The inauguration of Petro Poroshenko as Ukraine's new president was Europe's biggest story today. The billionaire confectioner promised to bring Ukraine closer to Europe and the West. He also had some tough words about Crimea, which he delivered in the presence of Mikhail Zurabov, the recently restored Russian ambassador to Ukraine.

Russia occupied Crimea, which was, is and will be Ukrainian soil. Yesterday in the course of the meeting in Normandy, I told this to President Putin: Crimea is Ukraine soil. Period. There can be no compromise on the issues of Crimea, European choice and state structure.”

Among the dignitaries in attendance was Vice President Joe Biden, which is where the story gets interesting. It hardly seems noteworthy that, given the scope of the crisis, Biden took his second trip to Ukraine in the past six weeks.

However, Biden's trip also coincided with a story about his youngest son. Hunter Biden was tapped last month to join the board of Burisma Holdings, Ukraine’s largest private gas producer. At the time, The Guardian wryly explained the oddity of Biden-spawn's new gig. 

Isn't that a bit fishy? Why do you say that?

Because he's the vice-president's son! That's a coincidence. "This is totally based on merit," said Burisma's chairman, Alan Apter.

He doesn't sound very Ukrainian. He's American, as is the other new board member, Devon Archer.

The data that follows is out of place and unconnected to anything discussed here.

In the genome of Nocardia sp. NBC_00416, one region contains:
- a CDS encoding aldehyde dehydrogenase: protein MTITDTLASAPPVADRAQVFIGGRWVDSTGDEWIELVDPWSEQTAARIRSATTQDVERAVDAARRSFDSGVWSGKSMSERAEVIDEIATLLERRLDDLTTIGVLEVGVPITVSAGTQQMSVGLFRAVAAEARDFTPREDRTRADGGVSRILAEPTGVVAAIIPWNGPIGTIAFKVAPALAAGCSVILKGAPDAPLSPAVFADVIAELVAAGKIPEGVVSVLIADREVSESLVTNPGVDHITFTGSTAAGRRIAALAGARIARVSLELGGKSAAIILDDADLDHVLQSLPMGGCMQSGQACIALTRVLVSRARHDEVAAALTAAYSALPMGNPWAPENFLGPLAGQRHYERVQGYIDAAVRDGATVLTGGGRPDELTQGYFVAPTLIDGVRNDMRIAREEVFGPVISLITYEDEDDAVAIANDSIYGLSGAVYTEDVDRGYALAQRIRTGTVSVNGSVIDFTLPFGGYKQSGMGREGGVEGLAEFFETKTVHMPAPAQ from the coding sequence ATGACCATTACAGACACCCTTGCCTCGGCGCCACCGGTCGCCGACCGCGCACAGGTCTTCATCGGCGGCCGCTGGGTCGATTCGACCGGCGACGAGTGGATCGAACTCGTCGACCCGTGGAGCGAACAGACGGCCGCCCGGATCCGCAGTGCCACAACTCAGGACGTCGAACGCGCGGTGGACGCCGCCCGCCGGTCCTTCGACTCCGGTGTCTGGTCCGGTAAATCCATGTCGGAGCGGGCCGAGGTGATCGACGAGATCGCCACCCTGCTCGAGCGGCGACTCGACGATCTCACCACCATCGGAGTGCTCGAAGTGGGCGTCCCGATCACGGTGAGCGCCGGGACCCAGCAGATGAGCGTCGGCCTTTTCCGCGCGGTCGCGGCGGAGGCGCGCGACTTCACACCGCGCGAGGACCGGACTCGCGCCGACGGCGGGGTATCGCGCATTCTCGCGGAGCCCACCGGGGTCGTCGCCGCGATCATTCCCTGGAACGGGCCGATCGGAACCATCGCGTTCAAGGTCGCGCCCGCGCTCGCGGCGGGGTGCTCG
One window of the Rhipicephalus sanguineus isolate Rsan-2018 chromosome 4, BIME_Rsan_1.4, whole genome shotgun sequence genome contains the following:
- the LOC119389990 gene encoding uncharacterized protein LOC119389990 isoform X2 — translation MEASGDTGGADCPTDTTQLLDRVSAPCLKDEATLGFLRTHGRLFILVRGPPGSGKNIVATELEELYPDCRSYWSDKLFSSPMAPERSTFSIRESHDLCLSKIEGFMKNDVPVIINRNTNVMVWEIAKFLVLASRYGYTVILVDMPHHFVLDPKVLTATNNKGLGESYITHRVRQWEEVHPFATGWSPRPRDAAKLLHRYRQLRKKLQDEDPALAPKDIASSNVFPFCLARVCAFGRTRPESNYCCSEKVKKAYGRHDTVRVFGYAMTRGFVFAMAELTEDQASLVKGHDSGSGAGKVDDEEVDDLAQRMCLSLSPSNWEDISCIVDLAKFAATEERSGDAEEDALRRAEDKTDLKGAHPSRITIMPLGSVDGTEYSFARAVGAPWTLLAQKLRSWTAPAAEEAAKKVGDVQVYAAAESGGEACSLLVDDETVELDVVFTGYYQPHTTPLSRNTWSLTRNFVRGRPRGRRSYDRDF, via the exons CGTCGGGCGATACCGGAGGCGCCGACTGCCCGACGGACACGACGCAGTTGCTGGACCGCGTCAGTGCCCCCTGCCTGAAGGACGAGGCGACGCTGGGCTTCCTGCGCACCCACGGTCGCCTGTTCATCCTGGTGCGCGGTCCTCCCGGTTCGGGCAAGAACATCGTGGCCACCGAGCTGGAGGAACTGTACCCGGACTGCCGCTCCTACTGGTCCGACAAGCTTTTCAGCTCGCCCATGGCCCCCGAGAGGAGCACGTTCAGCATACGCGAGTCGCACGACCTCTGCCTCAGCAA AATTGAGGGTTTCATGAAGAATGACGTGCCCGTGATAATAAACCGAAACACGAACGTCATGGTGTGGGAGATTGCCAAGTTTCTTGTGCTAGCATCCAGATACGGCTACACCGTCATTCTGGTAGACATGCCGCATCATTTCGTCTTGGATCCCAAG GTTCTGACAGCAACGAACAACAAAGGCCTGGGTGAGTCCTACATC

Who? Devon Archer, who works with Hunter Biden at Rosemont Seneca partners, which is half owned by Rosemont Capital, a private equity firm founded by Archer and Christopher Heinz.

Who? Christopher Heinz … John Kerry's stepson.

As the Associated Press reports today, there is more fishiness yet. While Hunter Biden's new company is said to be working to get Ukraine off its dependence on Russia for energy, Burisma also reportedly "leases natural gas fields in the breakaway Russian-backed state of Crimea."

The company is also owned by Nikolai Zlochevskyi, whose "ties to Ukraine's ousted pro-Russian president" include serving as a senior minister in several government posts under Viktor Yanukovych.

At the time of the appointment, Hunter Biden said this:

As a new member of the Board, I believe that my assistance in consulting the Company on matters of transparency, corporate governance and responsibility, international expansion and other priorities will contribute to the economy and benefit the people of Ukraine.”

Said transparency seems to be elusive on the American side of this deal.

Beltway ethicists seem to be mixed about whether this arrangement is kosher or not. What is clear is that relatives of high-level American political figures have benefited from their ties for generations now. It's practically a tradition at this point.